A character in the new novel I’m writing is an 89-year-old matchmaker. Not a very good matchmaker, given that most of her matches end in bloodshed, but she tries. I think every character you write has a germ of yourself inside it, and I’m finding that this matchmaker is easy as hell to write. There’s more than a germ of me in there. There’s an entire petri dish.
Now in my late thirties, I have become a ‘recruiting homosexual.’ Only I’m not recruiting straight guys, as the media liked to imagine in 80s. I’m recruiting other gay guys. To my alternative lifestyle.
This lifestyle does not involved well-coifed men sunning themselves in inventive underwear, but haggard-looking fellas chasing toddlers, watching Curious George, and trying to persuade small but lovable tyrants that the potty is a great place to spend time.
Let’s be clear— I have always been a gay dad waiting to happen. I lived through raves, drag shows, political rallies, and entire decades of queer culture that never spoke to me. But I did my bit— I showed up where I was required, said what I supposed to say, wore what I was supposed to wear. I just always felt like a minority within a minority. I was not a club kid. I was a white picket fencer. At the time it wasn’t a thing you just could do.
And now you can.
I’m still an outlier. But I’m an outlier on the vanguard. And as such, I am actively, guilelessly trying to build the gay dad empire. At some point in my child’s second year, I crossed over from meeting a handsome gay guy and pondering him shirtless to meeting a handsome gay guy and thinking, “he should settle down. Who do I know?”
I can feel myself slipping into shamelessness, but there’s little I can do to stop it. I’m already given to saying things like, “you’re not getting any younger,” and “why can’t you meet a nice boy like your sister?” I’m doing it on twitter, for godsakes, thinking about people I barely know. Brooks Sherman, he’s a handsome lad. He’s funny. He’s got a good job. What is he, like, 28? Not too soon to start thinking about a family…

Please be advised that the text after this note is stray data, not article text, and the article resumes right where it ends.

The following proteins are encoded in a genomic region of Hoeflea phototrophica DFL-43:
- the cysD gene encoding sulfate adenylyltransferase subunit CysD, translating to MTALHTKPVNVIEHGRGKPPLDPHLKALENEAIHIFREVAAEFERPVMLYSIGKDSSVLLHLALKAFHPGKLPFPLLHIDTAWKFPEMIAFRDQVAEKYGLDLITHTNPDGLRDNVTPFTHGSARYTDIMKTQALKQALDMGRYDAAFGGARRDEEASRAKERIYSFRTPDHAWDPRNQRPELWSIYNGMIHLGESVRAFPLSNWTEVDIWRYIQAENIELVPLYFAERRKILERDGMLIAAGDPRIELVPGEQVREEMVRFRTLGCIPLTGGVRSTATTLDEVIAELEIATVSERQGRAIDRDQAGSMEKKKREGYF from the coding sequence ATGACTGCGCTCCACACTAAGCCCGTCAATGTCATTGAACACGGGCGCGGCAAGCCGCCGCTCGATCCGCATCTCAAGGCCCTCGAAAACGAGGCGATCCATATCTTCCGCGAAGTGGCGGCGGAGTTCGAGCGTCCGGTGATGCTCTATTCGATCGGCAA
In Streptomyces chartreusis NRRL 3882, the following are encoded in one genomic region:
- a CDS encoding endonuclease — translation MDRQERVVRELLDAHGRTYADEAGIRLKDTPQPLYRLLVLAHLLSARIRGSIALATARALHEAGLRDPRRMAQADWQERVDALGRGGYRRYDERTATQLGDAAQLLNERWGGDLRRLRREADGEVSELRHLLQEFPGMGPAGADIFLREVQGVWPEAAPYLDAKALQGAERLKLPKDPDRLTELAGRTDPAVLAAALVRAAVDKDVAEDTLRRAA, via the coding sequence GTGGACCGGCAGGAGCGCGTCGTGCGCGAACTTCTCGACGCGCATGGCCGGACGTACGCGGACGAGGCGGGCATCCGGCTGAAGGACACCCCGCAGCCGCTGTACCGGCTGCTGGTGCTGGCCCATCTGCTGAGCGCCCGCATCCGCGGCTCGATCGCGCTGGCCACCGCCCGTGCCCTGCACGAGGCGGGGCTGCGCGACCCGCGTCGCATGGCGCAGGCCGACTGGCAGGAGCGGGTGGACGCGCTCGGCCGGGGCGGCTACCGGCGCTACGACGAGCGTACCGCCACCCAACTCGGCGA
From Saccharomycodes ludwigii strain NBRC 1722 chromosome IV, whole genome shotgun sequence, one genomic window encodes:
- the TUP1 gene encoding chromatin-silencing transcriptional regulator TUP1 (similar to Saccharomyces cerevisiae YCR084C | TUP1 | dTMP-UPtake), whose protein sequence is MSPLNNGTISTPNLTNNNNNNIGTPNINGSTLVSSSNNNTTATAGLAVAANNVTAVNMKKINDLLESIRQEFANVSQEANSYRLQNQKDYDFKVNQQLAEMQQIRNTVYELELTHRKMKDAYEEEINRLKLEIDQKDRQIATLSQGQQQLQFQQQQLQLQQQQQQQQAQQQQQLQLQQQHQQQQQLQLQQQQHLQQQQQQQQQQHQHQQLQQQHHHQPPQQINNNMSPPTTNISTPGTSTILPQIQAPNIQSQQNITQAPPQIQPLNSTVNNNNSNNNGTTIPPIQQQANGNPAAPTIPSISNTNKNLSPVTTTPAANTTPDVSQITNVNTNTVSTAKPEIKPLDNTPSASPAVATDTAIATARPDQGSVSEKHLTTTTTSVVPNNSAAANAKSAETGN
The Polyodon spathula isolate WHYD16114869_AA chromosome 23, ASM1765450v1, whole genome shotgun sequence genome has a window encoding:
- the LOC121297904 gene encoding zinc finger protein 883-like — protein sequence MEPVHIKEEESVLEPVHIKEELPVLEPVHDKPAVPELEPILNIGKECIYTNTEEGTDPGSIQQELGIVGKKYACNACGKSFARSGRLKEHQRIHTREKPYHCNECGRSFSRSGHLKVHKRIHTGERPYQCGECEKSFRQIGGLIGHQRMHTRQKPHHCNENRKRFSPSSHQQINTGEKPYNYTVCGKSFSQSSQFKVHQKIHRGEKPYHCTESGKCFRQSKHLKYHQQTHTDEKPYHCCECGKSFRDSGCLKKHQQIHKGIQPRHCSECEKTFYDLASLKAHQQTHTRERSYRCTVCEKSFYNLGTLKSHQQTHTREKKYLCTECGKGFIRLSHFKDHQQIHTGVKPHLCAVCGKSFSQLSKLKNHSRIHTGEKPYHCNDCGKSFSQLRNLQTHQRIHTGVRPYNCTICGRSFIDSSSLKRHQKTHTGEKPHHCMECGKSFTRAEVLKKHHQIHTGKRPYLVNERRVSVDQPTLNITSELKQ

And these are the single guys. God help you if you’re already married. I’ll literally send cute pictures of my son and invite you on playdates. This has mixed results, because my son is occasionally helpful, hugging strangers and inviting them to play donut shop, and occasionally tyrannical, as befits a toddler, randomly screaming that he wants to take pinwheels from the neighbor’s garden because “I LIKE STEALING OTHER PEOPLE’S THINGS!”
I’m not a lot more successful than the matchmaker I’m writing. (Although generally no bloodshed.)
But the interesting thing is that this new hobby of mine is both a karmic payback to the gay culture of my youth, and something that makes me much more empathetic to it. I mean, I get it. Rationally, I understand that my choices aren’t necessarily for everyone. I just believe in my choice so much. I feel it. I know it makes me sound like a crazy cultist but: it fulfills me.
Many years ago I was living in a student co-op, and this gay dude I had met invited me out to a queer wilderness retreat. The gist of it is that there would be a lot of nakedness, psychotropic drugs, and everyone would acquire ‘fairy names’.
“You’ll love it,” he told me. “I can just tell, It’s totally you.”
I must have physically convulsed at the invitation. I can’t think of a way to make that activity less me. What else were they going to do that weekend? Cover everyone with bees? Bathe in napalm? Golf?
But I said thank you for considering me and that I would take the invitation under advisement. I think his fairy name turned out to be Peaseblossom. I don’t know for sure, because I made a point of being out-of-town on the weekend in question. At the time I thought he was lunatic, but I think Peas just really believed in the retreat. It was him.
Now it’s fifteen years later, and here I am unironically inviting gay men to places with names like Krazy Kids. “You’ll love it,” I tell them— blithely quoting from the past as these men bug their eyes out at me, falling over themselves as they attempt to escape my steely, suddenly grandmotherly gaze. “I can just tell. It’s totally you.”
And it’s not totally them. It’s totally me.
So here’s to you, Peaseblossom. I get you now; I really do.